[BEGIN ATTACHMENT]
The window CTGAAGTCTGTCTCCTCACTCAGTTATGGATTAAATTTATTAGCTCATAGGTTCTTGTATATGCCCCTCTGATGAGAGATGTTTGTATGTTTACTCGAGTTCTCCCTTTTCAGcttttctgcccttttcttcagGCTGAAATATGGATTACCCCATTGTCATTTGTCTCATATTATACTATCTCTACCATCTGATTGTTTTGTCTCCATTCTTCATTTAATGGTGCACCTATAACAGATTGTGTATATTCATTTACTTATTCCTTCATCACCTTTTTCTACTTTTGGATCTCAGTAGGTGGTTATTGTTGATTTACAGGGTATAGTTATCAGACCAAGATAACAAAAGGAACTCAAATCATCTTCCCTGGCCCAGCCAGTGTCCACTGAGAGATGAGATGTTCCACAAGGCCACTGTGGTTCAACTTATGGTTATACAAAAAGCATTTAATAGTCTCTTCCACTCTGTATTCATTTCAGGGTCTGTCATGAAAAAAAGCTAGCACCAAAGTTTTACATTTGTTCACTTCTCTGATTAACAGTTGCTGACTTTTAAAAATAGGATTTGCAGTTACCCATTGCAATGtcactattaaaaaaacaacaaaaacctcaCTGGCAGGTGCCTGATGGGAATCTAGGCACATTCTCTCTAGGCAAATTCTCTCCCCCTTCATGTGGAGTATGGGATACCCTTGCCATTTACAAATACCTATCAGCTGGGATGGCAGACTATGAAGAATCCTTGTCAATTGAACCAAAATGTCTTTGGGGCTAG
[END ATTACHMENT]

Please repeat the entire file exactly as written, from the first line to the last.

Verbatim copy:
The window CTGAAGTCTGTCTCCTCACTCAGTTATGGATTAAATTTATTAGCTCATAGGTTCTTGTATATGCCCCTCTGATGAGAGATGTTTGTATGTTTACTCGAGTTCTCCCTTTTCAGcttttctgcccttttcttcagGCTGAAATATGGATTACCCCATTGTCATTTGTCTCATATTATACTATCTCTACCATCTGATTGTTTTGTCTCCATTCTTCATTTAATGGTGCACCTATAACAGATTGTGTATATTCATTTACTTATTCCTTCATCACCTTTTTCTACTTTTGGATCTCAGTAGGTGGTTATTGTTGATTTACAGGGTATAGTTATCAGACCAAGATAACAAAAGGAACTCAAATCATCTTCCCTGGCCCAGCCAGTGTCCACTGAGAGATGAGATGTTCCACAAGGCCACTGTGGTTCAACTTATGGTTATACAAAAAGCATTTAATAGTCTCTTCCACTCTGTATTCATTTCAGGGTCTGTCATGAAAAAAAGCTAGCACCAAAGTTTTACATTTGTTCACTTCTCTGATTAACAGTTGCTGACTTTTAAAAATAGGATTTGCAGTTACCCATTGCAATGtcactattaaaaaaacaacaaaaacctcaCTGGCAGGTGCCTGATGGGAATCTAGGCACATTCTCTCTAGGCAAATTCTCTCCCCCTTCATGTGGAGTATGGGATACCCTTGCCATTTACAAATACCTATCAGCTGGGATGGCAGACTATGAAGAATCCTTGTCAATTGAACCAAAATGTCTTTGGGGCTAG